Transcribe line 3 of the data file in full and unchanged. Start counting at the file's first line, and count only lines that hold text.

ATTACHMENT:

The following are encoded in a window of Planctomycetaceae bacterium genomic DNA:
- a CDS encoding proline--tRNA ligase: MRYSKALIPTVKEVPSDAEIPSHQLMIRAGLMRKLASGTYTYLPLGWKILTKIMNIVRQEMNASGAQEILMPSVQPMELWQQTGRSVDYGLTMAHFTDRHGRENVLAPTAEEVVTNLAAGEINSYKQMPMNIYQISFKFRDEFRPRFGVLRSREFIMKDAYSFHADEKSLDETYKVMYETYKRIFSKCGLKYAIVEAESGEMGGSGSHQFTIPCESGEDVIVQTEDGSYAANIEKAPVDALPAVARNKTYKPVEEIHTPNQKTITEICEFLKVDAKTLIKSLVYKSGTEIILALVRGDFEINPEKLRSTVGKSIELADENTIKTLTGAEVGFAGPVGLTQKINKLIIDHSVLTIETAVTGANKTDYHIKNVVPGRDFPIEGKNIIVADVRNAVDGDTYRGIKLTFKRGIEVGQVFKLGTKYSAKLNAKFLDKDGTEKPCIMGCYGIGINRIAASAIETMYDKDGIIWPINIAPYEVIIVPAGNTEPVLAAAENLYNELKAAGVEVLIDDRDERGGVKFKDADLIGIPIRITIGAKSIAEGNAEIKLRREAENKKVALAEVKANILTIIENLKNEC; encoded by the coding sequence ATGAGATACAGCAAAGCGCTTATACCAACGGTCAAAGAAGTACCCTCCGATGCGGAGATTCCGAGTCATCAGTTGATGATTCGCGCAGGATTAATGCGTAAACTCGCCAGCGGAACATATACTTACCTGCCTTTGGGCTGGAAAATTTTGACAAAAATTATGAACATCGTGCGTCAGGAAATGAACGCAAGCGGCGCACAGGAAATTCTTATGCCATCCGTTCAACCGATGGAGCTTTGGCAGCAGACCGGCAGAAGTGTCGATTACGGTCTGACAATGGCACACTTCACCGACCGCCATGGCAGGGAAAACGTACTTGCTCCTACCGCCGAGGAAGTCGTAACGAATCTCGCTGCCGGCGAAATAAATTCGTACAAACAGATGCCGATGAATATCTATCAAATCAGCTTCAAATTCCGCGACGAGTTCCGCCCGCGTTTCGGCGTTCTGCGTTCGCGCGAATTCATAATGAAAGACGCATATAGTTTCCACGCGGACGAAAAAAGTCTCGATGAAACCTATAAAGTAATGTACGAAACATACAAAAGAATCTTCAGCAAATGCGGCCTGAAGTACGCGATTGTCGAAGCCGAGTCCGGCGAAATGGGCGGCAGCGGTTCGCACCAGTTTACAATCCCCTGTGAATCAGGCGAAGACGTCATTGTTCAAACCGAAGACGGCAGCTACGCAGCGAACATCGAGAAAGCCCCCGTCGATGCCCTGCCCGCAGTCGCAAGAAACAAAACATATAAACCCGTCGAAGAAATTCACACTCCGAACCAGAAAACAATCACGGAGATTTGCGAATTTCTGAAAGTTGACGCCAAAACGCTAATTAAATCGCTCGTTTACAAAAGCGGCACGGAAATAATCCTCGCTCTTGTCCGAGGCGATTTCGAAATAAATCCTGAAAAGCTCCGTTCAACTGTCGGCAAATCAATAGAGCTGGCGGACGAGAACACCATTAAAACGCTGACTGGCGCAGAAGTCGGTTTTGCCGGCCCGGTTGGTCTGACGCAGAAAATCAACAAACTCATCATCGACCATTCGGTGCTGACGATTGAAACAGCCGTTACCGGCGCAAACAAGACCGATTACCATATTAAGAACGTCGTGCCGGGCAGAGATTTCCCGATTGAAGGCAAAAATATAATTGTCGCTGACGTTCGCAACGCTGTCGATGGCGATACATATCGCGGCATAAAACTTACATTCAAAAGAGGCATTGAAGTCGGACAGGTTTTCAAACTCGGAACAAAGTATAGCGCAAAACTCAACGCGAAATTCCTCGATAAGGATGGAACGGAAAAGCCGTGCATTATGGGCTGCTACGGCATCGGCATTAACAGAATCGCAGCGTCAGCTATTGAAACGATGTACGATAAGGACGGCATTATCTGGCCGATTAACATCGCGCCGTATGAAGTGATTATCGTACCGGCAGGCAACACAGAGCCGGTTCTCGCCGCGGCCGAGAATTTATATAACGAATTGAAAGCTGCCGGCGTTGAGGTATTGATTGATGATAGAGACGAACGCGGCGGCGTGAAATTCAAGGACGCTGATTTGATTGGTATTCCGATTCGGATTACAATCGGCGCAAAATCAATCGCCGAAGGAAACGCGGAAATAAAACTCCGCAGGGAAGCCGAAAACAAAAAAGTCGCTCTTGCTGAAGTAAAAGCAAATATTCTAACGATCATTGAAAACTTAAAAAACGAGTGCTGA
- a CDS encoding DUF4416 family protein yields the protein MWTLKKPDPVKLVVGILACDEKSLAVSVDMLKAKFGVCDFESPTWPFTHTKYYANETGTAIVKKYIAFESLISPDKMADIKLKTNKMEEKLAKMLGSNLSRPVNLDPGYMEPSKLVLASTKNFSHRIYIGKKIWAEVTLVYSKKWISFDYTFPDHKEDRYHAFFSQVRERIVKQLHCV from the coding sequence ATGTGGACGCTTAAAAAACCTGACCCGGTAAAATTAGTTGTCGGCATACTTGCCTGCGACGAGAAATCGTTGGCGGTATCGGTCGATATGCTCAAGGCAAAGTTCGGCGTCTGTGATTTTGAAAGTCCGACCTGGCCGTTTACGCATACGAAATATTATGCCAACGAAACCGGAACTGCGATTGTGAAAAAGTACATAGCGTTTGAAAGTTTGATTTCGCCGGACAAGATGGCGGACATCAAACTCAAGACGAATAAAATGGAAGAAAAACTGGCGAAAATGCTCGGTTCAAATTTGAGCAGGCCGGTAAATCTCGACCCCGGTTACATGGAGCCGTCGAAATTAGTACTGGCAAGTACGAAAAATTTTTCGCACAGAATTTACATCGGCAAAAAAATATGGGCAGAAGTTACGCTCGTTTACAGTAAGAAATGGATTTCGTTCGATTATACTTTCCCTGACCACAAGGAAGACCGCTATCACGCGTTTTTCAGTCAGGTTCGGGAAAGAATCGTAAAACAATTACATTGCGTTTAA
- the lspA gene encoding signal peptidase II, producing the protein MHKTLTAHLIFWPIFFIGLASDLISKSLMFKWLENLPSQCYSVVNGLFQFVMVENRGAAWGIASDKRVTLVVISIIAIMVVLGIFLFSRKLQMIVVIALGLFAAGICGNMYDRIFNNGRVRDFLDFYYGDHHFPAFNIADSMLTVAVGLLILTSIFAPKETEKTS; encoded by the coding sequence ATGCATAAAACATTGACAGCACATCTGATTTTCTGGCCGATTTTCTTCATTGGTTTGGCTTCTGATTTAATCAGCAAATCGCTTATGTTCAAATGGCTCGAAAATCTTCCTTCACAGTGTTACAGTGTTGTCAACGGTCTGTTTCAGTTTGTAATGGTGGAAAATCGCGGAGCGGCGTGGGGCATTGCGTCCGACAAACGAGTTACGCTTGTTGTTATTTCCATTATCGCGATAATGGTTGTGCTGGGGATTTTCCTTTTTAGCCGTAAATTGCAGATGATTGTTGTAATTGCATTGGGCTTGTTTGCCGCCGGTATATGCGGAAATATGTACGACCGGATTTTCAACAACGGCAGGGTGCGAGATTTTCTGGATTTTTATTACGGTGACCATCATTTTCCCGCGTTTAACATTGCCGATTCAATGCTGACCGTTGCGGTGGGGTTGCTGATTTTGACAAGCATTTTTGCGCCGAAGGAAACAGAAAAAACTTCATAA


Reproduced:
- a CDS encoding DUF4416 family protein yields the protein MWTLKKPDPVKLVVGILACDEKSLAVSVDMLKAKFGVCDFESPTWPFTHTKYYANETGTAIVKKYIAFESLISPDKMADIKLKTNKMEEKLAKMLGSNLSRPVNLDPGYMEPSKLVLASTKNFSHRIYIGKKIWAEVTLVYSKKWISFDYTFPDHKEDRYHAFFSQVRERIVKQLHCV from the coding sequence ATGTGGACGCTTAAAAAACCTGACCCGGTAAAATTAGTTGTCGGCATACTTGCCTGCGACGAGAAATCGTTGGCGGTATCGGTCGATATGCTCAAGGCAAAGTTCGGCGTCTGTGATTTTGAAAGTCCGACCTGGCCGTTTACGCATACGAAATATTATGCCAACGAAACCGGAACTGCGATTGTGAAAAAGTACATAGCGTTTGAAAGTTTGATTTCGCCGGACAAGATGGCGGACATCAAACTCAAGACGAATAAAATGGAAGAAAAACTGGCGAAAATGCTCGGTTCAAATTTGAGCAGGCCGGTAAATCTCGACCCCGGTTACATGGAGCCGTCGAAATTAGTACTGGCAAGTACGAAAAATTTTTCGCACAGAATTTACATCGGCAAAAAAATATGGGCAGAAGTTACGCTCGTTTACAGTAAGAAATGGATTTCGTTCGATTATACTTTCCCTGACCACAAGGAAGACCGCTATCACGCGTTTTTCAGTCAGGTTCGGGAAAGAATCGTAAAACAATTACATTGCGTTTAA